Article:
House budget writers said that after prior years targeting increases for incoming and mid-career teachers, this year’s increase in intended to create incentives for more veteran educators.

In objecting to the budget Democrats said the plans in both House and Senate don’t go far enough in teacher pay and investments in job creation.

“This House budget shortchanges our state at a time when we don’t have to. It falls far short of what is needed on education and jobs, and I urge the House to do better for our families,” Governor Roy Cooper said in a statement Thursday.

The governor and House Democrats did win a last minute compromise in the brief after-midnight session when the House narrowly approved an amendment to dedicate $20 million to the NC Ready Sites program, which provides utility infrastructure funding for economic development sites in cash-strapped rural counties.

Rep. McGrady, R-Henderson, one the main budget writers for the House, asked members to approve the amendment, noting that it would allow existing funds for rural development to be used in a more strategic way.

“The idea here would be to focus primarily on rural areas and on local governments applying for these monies,” McGrady said during debate as he tried to assure wary Republicans, who objected to the late change. “There’s no earmark here in terms of any specific project, but there was clearly a lot of desire on the other side of the aisle to put money here.”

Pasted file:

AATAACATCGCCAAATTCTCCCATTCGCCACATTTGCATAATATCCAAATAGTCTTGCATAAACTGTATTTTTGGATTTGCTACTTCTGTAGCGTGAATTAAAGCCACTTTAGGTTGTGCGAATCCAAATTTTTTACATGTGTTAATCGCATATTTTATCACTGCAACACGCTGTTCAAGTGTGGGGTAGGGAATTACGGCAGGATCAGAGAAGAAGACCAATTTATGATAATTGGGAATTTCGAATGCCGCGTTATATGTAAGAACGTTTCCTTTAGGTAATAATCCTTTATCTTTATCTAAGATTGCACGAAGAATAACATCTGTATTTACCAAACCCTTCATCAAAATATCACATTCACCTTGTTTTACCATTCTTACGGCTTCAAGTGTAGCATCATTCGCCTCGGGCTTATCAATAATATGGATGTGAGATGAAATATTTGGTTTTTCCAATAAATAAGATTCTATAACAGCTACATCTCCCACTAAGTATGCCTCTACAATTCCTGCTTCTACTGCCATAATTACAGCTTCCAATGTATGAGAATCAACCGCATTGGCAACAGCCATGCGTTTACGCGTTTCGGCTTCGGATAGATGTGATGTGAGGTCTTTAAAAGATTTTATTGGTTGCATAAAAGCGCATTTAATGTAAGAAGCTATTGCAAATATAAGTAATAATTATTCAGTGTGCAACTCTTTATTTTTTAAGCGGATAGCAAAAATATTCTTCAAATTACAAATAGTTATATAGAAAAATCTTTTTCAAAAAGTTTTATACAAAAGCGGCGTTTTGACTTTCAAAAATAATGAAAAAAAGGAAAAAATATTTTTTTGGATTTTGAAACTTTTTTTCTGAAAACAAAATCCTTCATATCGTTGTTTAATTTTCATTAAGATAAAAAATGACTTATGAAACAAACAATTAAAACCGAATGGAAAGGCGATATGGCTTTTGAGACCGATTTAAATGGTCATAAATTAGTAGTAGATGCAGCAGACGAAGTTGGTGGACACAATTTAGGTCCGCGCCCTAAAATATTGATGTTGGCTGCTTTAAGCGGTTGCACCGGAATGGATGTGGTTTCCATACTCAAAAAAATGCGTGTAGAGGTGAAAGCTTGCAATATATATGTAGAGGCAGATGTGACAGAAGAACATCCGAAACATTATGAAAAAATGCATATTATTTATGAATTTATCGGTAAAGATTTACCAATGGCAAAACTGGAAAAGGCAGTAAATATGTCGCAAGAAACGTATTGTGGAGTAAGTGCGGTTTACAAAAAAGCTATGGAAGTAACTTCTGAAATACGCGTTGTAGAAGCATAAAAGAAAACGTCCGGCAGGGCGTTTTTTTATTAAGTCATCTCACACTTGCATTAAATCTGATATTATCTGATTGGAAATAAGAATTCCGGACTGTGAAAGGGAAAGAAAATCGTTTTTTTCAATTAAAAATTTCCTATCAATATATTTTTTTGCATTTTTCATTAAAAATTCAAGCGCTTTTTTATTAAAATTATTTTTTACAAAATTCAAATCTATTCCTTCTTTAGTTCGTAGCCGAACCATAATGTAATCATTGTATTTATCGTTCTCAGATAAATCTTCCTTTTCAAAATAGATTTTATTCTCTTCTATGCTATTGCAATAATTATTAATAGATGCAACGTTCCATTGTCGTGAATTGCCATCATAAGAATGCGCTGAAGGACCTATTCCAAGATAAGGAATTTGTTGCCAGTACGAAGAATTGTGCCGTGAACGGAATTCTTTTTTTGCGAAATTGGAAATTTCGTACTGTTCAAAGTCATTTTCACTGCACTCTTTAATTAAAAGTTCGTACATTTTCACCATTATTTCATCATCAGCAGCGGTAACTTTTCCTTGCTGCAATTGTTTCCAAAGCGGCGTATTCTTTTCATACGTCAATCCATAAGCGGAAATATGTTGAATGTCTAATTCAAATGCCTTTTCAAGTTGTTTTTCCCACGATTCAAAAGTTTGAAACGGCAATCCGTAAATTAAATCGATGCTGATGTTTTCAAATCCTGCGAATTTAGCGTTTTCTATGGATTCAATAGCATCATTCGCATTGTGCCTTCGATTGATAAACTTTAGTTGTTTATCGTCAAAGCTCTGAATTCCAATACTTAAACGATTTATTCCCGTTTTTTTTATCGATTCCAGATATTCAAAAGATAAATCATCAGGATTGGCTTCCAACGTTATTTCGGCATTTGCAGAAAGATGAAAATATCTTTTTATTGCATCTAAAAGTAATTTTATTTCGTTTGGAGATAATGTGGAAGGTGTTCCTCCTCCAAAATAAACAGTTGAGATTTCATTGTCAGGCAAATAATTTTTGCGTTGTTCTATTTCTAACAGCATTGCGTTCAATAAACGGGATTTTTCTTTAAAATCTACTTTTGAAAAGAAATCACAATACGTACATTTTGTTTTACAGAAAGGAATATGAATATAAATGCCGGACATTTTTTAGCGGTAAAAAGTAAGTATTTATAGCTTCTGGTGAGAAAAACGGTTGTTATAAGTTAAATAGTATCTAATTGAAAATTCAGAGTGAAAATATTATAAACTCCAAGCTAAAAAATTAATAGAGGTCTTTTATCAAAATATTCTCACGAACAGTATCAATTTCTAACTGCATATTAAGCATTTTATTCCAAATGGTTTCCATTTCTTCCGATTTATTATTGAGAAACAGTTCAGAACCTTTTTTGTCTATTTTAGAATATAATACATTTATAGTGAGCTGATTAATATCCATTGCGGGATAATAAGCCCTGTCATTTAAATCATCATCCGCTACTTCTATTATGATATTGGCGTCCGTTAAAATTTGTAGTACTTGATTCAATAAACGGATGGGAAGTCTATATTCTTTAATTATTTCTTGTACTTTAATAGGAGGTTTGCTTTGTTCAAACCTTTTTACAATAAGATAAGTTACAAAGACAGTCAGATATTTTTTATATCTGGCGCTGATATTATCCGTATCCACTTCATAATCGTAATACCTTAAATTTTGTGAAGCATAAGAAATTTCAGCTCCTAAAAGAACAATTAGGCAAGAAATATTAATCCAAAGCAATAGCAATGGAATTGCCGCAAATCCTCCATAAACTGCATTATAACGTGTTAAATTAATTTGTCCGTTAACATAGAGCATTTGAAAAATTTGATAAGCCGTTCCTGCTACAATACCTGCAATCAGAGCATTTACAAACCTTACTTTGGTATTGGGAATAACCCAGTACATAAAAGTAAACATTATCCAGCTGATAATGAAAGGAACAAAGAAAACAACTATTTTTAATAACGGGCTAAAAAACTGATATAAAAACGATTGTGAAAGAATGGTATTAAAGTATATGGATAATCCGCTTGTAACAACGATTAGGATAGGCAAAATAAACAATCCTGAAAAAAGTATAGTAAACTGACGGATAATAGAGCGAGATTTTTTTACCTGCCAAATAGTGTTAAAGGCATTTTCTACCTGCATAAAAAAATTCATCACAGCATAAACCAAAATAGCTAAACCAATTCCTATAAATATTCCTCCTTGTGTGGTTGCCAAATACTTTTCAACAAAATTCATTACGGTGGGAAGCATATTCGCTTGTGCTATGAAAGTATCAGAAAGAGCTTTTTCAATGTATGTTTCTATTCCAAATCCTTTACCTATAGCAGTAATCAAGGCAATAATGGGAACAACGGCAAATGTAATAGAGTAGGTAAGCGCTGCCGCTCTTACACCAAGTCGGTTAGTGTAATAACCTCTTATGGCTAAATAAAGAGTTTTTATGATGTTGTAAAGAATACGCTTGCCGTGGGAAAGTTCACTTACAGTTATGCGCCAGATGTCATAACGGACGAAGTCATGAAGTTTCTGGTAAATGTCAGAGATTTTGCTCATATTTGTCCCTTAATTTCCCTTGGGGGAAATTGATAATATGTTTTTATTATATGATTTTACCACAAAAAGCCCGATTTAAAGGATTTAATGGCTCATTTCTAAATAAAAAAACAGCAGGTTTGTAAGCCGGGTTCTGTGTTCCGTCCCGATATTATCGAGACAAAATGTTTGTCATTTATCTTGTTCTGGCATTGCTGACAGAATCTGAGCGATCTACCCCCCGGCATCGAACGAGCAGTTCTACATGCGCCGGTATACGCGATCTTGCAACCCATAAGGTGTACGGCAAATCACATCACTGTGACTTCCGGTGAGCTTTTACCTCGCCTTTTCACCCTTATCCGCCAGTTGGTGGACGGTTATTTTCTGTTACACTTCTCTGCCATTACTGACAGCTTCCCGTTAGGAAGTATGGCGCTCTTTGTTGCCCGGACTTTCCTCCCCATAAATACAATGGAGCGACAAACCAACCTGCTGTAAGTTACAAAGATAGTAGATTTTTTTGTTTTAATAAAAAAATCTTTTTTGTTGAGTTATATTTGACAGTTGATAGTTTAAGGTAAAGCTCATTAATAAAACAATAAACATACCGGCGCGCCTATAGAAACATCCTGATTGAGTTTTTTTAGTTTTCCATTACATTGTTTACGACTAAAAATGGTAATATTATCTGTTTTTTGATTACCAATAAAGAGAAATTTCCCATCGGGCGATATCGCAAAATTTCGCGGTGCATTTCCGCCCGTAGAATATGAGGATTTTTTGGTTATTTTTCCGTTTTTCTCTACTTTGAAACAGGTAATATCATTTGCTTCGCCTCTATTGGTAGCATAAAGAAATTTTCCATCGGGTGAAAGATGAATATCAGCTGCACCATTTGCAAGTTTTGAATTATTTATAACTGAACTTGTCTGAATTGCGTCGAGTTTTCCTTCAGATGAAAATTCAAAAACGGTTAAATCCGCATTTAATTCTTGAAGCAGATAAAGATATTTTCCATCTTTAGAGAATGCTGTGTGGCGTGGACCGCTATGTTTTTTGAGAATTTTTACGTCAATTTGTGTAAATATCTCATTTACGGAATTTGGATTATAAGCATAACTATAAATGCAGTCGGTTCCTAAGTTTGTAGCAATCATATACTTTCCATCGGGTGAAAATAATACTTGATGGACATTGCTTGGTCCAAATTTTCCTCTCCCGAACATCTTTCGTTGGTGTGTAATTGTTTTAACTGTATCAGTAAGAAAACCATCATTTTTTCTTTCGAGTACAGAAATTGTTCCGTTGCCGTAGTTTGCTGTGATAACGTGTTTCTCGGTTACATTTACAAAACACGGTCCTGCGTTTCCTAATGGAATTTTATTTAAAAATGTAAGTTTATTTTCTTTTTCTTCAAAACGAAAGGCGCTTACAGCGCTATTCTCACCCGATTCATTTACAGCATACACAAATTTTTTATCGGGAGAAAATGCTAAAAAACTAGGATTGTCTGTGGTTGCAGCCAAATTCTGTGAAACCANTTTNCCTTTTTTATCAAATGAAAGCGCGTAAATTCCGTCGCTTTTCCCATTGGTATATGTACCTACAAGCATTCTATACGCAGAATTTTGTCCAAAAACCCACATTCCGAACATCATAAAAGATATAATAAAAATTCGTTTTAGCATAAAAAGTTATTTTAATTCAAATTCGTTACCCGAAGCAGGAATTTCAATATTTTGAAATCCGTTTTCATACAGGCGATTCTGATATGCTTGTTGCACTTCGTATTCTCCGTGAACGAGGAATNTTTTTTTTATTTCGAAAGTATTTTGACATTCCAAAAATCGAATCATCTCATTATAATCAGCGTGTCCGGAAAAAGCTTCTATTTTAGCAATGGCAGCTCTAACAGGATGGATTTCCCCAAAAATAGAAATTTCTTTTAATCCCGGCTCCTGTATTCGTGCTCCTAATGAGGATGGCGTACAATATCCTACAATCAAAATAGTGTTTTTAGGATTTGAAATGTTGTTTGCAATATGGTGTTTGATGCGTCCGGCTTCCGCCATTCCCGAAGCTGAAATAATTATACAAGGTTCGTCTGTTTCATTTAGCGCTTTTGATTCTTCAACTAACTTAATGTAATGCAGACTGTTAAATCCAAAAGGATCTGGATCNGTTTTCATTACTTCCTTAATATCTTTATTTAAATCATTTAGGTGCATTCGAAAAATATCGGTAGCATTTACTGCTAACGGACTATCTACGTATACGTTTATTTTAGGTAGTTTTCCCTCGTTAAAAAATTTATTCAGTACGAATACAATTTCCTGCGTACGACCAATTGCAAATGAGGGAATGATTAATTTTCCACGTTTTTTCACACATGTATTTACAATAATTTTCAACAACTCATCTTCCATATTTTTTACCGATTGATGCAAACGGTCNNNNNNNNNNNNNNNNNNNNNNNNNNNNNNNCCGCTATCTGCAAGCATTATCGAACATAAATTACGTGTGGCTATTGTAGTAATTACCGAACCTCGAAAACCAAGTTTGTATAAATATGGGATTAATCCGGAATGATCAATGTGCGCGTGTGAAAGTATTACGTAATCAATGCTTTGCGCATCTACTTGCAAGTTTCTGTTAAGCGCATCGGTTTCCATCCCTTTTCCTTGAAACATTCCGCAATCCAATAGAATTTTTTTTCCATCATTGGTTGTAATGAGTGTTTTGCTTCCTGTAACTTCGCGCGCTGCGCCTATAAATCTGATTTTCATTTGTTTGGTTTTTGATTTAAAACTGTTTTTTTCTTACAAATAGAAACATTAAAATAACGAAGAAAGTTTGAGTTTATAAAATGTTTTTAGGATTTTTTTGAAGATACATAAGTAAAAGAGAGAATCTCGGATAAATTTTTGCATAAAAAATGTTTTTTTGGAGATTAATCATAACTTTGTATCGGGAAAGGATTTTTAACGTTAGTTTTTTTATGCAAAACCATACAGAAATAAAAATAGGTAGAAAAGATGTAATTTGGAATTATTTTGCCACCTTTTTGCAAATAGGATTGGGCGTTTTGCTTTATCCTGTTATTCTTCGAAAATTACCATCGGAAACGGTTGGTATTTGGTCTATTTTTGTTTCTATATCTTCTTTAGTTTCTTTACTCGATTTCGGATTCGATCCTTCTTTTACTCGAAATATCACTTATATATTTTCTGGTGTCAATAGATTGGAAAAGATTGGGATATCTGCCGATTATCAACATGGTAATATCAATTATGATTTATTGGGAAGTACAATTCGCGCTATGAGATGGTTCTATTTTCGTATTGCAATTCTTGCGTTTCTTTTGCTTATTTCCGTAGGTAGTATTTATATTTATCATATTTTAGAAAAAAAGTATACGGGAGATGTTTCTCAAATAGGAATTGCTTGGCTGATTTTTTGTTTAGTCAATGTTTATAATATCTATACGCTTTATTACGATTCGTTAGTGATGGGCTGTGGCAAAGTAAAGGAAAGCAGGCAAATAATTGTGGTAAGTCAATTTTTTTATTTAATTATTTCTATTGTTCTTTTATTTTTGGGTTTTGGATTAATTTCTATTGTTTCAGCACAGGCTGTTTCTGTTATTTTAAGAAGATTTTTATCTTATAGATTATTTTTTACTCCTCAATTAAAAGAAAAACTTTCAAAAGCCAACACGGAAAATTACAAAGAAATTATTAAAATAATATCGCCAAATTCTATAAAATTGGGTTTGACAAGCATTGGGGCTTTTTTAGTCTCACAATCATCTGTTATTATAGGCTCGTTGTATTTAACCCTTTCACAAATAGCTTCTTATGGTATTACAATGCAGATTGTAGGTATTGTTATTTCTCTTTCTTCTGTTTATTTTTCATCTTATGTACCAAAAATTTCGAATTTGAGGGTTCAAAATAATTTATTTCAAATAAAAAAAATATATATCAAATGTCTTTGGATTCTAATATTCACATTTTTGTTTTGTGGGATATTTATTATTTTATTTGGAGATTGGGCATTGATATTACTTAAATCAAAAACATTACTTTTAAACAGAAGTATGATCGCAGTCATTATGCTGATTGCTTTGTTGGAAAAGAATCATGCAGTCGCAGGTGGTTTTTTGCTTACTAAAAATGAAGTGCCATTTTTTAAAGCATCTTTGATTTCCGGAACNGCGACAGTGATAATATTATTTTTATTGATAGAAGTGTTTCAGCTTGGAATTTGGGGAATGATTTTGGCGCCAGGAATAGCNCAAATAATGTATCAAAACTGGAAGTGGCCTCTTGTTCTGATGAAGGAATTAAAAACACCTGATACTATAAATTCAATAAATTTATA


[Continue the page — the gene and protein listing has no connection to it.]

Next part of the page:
The amendment passed 57-53 minutes before the final vote on the budget.

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The House included several specific projects for the western region, including $9.5 million to begin work on a new energy production facility at Western Carolina University and a share in a pool of about $6.7 million for five university system projects statewide including Beaver College of Health Sciences at Appalachian State University and the Mountain Area Health Center in Buncombe County.

The budget also increases funding for a new 200-bed facility next to the Swannanoa Correction Center in Buncombe County to house women who have violated their terms of probation.

Total funding in the 2017-2018 fiscal year would $11.4 million and $11.7 million the year after.

Following a year of major wildfires, the state Forest Service would see increases as well, with $2,176,032 set aside for the purchase of an additional airplane equipped to assist in firefighting.

The Forest Service’s Forest Health Branch would receive an additional $10,000 in funds each year for hemlock restoration and a $200,000 appropriation for each year for the Linville River Nursery in Avery County.

The WNC region is also likely to reap part of a large increase in the state’s Film and Entertainment Grant Fund. House budget writers added $15 million in the first year of the budget and $30 million in the second.  

Kirk Ross

Based in the Triangle, Kirk Ross is the capital bureau chief for Carolina Public Press. Contact him at kross@carolinapublicpress.org.